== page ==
Skip to main content

Ten Things of Thankful: BYU Education Week 2015

The challenge for this post:  to limit myself to ten things.  The only way I will succeed will be to not count each thing individually, but instead combine my observations into broad categories, and count the groups.

Photo:  Buildings at Brigham Young University, with a painted Y on the mountain behind

I spent the week in Provo, Utah at Brigham Young University for Education Week.  Every year, BYU's campus is filled with tens of thousands of youth and adults who come from all over the world (seriously--one of my classes yielded students from countries as diverse as Saudi Arabia and New Zealand).  Class topics are also all over the map:  from the arts and academics to self-improvement and sports. All classes incorporate the theme for the year.  This year's theme:  "Hope, an Anchor of the Soul."  I always leave Education Week rejuvenated and filled with hope.  In case it isn't clear, I love Education Week!

1.  I'm thankful for the beauty of the campus and the surrounding area.  BYU nestles against the Wasatch Mountains.  The grounds are immaculately groomed, but in a welcoming, non-sterile way. Though I've spent years on campus, I've never noticed a lot of wildlife--until this year.  I saw a family of quail, a raccoon, and a couple of deer during the course of the week.  

Photo:  A flowerbed filled with white daisies, yellow marigolds, and blue and red petunias.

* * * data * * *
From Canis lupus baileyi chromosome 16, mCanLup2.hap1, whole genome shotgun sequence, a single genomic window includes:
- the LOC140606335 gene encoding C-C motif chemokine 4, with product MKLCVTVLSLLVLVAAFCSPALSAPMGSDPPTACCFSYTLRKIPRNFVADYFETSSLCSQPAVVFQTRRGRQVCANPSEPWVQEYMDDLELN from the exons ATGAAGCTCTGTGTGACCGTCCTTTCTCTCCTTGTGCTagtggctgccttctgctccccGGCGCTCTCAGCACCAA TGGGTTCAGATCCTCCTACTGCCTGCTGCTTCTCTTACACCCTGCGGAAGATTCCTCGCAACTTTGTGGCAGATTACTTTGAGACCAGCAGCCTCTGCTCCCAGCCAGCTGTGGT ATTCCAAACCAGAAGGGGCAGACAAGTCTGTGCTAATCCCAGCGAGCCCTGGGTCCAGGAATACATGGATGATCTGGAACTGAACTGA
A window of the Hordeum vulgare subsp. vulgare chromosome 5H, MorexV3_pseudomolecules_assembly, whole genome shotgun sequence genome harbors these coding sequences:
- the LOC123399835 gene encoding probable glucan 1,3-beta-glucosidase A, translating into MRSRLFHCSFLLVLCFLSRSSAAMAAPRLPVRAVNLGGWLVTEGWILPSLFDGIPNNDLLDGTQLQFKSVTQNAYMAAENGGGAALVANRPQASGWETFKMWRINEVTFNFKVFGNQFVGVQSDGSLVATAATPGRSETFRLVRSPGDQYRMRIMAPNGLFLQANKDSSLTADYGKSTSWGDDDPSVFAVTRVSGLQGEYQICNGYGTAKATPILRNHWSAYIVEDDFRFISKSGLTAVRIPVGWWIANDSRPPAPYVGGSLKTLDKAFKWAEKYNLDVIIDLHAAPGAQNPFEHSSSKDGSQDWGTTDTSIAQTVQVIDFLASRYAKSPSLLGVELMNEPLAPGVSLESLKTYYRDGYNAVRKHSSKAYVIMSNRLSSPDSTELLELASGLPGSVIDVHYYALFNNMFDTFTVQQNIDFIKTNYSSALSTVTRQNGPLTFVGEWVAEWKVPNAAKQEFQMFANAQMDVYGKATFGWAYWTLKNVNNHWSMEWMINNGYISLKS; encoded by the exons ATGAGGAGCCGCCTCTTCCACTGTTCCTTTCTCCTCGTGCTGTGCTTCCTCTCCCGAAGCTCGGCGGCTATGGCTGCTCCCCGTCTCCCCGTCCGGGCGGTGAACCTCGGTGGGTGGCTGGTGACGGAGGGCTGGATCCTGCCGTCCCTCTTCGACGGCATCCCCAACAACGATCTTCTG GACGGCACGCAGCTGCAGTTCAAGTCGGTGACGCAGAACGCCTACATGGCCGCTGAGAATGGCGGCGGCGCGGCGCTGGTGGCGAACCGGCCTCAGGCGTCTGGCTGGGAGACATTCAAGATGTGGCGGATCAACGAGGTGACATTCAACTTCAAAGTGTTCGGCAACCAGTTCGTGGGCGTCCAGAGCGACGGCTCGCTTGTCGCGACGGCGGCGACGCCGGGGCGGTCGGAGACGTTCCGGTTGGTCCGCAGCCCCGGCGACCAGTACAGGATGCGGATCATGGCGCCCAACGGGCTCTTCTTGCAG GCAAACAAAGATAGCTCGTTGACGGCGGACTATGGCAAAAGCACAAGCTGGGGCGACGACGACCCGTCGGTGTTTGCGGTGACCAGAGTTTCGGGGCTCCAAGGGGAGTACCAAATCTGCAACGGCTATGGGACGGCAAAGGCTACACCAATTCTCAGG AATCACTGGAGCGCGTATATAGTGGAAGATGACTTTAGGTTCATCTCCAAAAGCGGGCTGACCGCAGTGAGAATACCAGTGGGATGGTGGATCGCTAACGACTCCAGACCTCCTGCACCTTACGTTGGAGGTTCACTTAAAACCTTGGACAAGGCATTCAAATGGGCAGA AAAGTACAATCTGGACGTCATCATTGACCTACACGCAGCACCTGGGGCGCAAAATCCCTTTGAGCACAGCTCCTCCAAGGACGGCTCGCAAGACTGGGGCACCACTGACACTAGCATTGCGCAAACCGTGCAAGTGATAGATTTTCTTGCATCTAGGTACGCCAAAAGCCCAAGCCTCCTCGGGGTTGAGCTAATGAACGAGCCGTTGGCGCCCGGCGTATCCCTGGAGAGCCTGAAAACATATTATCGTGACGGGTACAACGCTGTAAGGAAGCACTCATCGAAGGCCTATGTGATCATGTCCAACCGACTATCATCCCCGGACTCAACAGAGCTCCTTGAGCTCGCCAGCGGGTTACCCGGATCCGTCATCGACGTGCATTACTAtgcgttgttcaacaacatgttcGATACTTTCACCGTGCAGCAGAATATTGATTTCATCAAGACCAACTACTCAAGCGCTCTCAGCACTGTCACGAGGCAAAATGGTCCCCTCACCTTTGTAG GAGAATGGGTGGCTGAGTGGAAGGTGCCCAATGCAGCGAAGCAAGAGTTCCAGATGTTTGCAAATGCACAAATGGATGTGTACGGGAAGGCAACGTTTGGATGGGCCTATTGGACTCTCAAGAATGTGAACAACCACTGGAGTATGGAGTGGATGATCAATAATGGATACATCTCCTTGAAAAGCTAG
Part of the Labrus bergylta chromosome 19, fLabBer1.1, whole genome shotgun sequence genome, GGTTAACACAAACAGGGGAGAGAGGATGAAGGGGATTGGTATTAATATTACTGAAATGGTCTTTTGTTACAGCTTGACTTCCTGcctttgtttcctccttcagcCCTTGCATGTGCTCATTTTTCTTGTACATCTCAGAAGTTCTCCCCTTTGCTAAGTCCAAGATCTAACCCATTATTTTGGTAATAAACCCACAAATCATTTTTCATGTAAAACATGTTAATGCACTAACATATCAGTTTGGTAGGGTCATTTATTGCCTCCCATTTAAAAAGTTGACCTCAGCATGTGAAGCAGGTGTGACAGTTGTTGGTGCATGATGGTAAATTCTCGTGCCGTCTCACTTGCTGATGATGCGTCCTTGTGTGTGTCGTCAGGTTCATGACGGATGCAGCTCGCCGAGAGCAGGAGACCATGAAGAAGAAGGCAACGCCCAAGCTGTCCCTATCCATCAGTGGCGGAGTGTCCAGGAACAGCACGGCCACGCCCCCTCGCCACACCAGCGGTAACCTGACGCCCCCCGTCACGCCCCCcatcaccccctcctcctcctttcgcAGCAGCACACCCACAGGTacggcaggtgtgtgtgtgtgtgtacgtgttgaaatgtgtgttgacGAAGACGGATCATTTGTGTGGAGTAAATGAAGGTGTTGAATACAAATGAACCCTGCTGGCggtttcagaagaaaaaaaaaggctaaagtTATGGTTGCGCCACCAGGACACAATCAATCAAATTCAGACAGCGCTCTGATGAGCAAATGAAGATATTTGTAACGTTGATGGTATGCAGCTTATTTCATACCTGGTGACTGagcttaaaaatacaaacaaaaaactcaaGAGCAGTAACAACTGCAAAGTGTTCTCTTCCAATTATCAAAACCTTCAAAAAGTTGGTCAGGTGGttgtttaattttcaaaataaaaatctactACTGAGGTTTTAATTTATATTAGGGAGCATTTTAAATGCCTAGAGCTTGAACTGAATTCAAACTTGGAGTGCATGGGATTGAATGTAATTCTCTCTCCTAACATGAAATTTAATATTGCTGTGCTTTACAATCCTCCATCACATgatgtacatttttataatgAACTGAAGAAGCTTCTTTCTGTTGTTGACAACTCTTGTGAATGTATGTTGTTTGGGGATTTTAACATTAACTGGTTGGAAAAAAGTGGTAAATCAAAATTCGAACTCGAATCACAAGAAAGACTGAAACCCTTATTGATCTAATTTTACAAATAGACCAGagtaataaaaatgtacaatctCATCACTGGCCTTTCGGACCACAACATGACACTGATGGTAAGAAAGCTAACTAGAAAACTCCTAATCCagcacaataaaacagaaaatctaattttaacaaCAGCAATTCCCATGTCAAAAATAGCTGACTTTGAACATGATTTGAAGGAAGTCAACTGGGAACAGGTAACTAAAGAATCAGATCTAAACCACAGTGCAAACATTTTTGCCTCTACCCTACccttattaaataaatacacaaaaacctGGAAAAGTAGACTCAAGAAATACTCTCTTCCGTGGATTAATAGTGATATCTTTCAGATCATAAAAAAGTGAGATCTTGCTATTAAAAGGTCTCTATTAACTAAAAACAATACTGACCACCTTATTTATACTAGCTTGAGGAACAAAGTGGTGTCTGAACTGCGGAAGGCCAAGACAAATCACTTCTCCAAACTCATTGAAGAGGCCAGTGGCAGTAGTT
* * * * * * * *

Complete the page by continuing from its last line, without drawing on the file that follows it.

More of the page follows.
Photo:  Papa, Mama, and 5 baby quail walking down a walkway

2.  I'm thankful for the little acts of kindness I've observed this week.  Years ago, I had a conversation with a friend that went something like this, as we discussed the Mormon church: 
Her:  "I hope this doesn't offend you."
Me:  (Silently bracing myself to respond to a tough question about the church.)
Her: "Mormons are just so nice."
Me:  "Why would that offend me?"
Her:  "It's just such a stereotype!"

Now, of course, niceness does not limit itself to Mormons, and Mormons are capable of meanness, too.  However, this week I could understand my friend's comment.  I've observed:  a teenaged boy introducing himself to an older woman, and helping her carry her bags up a steep walkway; countless examples of boys/men holding a door open for women; strangers conversing as they walk across campus or wait for the next class to start; a woman comforting another who was sobbing quietly; an instructor who put aside his own grief to teach one class each day, even after his mother passed away during the week.